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"Steel Fist" Nigel Cawthorne

Discussion in 'The Library' started by Ricky, Mar 8, 2006.

  1. Ricky

    Ricky Well-Known Member

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    I bought this book on a whim, from a Charity shop, and I must confess that I was mildly surprised to find that it was published in 2003.

    The full title is:
    "Steel Fist - Tank Warfare 1939-45"
    but this is very misleading. The 'blurb' on the back says 'Steel Fist looks at the development of the Panzer concept' etc etc etc, and generally makes it clear that this is a book about German tank warfare in WW2.

    However, this is not strictly accurate either.

    Te book opens with a brief outline of the develpoment and use of the tank in WW1 (almost exclusively focusing on the British efforts). It then moves on to the mid-war developments in the theory of armoured warfare, and introduces us to Guderian. We then learn how Guderian single-handedly created and molded the Panzer Divisions against a host of official displeasure, and how he and he alone was the reason they existed and the creator of their tactics (in fairness it is pointed out that he was simply creating a logical extension of previous mobile warfare tactics).
    We then move on to the German occuptaions of Austria and Czechoslovakia, in which the Panzers did not exactly distinguish themselves (It does give some interesting details of quite how chaotic these events were in terms of their planning and execution, like the fact that no petrol was issued to the tanks, and Guderian had to obtain some from a petrol depot at gunpoint).
    We then come to the actual war, with a good blow-by-blow account of the actions of the Panzer Divisions in both Poland and France. Again, we get a host of interesting little detail, including information on just how unprepared the Germans were for the success of their new tactics. Guderian emerges as the man who conquered France through his own initiative...

    We then move to North Africa, and after an incredibly brief mention of the British destruction of the Italians at Beda Fomm (using mobile armoured warfare...) we move on to Rommel, and the genius that he was. Interestingly though, iit does have one of the most sympathetic views of the British efforts in North Africa that I have ever read.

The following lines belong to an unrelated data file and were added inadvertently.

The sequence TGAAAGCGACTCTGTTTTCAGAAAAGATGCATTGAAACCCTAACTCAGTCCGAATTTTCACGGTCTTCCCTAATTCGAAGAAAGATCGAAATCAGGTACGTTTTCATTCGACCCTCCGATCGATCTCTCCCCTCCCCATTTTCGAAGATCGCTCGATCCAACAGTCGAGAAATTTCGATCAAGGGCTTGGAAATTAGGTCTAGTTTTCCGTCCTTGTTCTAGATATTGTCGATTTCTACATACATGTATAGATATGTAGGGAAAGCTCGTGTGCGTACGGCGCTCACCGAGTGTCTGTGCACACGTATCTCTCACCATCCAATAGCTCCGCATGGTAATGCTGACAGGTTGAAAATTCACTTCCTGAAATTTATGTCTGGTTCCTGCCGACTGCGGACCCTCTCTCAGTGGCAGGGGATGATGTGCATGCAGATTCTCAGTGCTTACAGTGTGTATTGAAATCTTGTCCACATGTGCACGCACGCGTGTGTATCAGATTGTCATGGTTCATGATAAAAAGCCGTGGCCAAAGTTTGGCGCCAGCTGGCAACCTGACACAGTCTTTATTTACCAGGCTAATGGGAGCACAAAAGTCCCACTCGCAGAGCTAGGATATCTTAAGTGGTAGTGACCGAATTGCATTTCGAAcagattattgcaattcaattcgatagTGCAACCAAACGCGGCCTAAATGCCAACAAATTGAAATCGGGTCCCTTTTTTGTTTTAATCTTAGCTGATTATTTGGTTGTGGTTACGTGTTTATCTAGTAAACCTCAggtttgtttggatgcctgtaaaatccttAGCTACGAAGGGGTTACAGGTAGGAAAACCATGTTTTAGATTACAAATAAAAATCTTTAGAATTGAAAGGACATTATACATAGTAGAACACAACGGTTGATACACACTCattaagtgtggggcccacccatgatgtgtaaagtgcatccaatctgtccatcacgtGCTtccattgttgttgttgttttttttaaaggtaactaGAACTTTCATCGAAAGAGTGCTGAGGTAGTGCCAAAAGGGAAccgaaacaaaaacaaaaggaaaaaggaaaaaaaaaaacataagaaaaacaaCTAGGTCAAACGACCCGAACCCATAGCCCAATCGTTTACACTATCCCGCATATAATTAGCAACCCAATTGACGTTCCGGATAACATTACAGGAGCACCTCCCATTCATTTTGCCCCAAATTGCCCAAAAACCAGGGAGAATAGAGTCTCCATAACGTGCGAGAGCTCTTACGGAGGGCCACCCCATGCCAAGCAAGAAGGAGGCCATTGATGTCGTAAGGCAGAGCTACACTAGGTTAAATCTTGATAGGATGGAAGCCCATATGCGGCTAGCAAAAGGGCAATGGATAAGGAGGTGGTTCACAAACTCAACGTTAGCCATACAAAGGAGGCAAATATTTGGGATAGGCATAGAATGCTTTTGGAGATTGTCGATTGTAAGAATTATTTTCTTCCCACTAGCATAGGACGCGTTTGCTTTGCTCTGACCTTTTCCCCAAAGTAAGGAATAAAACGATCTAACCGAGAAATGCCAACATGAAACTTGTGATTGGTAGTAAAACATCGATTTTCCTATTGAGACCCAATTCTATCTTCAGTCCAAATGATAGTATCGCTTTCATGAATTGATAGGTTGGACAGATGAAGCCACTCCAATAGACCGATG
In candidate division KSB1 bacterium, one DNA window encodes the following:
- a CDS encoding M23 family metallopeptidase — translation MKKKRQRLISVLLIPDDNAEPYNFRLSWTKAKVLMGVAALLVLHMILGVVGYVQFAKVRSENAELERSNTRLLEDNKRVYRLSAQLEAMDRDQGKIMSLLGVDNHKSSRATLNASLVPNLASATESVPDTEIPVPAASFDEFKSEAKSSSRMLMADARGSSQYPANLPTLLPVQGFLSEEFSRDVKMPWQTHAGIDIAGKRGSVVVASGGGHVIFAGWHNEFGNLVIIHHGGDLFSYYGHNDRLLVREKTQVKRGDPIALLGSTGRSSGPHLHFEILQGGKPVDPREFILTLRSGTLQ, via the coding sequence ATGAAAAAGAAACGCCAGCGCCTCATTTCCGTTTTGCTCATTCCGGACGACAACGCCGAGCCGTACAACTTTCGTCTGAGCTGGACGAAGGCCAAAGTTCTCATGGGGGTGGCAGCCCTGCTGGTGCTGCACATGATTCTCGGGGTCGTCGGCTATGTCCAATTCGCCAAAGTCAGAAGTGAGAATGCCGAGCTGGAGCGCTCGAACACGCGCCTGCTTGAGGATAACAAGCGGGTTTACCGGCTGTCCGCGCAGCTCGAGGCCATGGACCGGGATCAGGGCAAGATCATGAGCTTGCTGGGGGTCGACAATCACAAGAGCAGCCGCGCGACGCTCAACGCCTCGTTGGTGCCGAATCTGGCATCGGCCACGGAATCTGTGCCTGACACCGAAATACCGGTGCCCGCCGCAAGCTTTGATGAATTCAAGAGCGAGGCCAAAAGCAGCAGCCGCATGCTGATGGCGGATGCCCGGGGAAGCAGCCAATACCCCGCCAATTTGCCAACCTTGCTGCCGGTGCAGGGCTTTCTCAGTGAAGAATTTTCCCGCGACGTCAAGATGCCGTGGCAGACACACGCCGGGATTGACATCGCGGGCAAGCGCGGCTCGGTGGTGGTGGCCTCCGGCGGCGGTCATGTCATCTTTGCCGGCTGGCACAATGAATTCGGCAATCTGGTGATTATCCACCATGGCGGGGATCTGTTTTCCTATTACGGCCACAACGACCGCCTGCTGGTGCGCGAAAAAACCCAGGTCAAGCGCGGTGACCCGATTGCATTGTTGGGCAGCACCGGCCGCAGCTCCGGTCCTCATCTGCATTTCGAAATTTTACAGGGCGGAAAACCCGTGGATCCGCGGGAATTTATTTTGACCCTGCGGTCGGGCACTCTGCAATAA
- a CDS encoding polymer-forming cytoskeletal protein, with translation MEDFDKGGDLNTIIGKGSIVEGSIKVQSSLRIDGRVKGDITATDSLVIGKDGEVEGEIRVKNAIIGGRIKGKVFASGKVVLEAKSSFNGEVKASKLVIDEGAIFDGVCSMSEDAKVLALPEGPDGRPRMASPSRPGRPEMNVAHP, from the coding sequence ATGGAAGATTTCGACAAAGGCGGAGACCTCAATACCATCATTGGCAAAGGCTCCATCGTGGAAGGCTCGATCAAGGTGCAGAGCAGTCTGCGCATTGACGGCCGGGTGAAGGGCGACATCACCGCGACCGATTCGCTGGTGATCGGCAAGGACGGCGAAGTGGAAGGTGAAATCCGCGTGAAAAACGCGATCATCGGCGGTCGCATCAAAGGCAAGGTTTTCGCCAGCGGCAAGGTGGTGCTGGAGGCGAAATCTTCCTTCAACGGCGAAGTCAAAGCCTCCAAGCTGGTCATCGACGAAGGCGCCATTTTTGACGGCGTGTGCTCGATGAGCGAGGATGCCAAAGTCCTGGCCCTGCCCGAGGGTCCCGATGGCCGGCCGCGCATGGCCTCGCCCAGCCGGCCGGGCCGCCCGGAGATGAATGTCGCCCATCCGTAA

Then we come to Russia. Throughout the book, we have had incidents where Guderian formally objected to declaring war on Russia, and now we have a lot more. We then have a good blow-by-blow account of the actions of the Panzer Divisions in Russia, again with Guderian being the only man who seems to have a good idea about how to win the war...

    And then, Guderian is 'retired'. Suddenly we stop looking at actual armoured warfare, and start looking at the politics surrounding the making of strategy etc (as this is what Guderian was now primarily involved in). From here on in, the most we learn of actual operational matters is that Germany is losing, and the Allies are getting better at mobile warfare. We do have Guderian painstakingly re-organising the Panzers into a war-winning weapon, but Hitler squandering them. We have Guderian being the only man who knew how to stop D-Day. In fact, we have Guderian being the sole critic of just about every 'mistake' that Germany ever made throughout the entire war.

    And that, in a nutshell, is the theme of this book - 'How Guderian could have won the war for Germany, if only they had listened to him'.

    I'm not sure whether to recommend this book or not. On the one hand, it has an interesting account of operational matters in the opening phase of the war, and on the other it is simply a Guderian fanclub.
     
  2. Boba Nette

    Boba Nette New Member

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    In your opinion,how accurate was the book?
     
  3. Ricky

    Ricky Well-Known Member

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    About the high-level tactical decisions, I'm not sure, and it strays away from making much comment on actual equipment. It does belittle the Sherman and state that the 17pdr was superior to the L/70 88mm...

    I'm not too convinced, but I'd need the opinion of somebody familiar with the German High Command at the time.

    I'm willing to post the book off to anybody who wants it.
     

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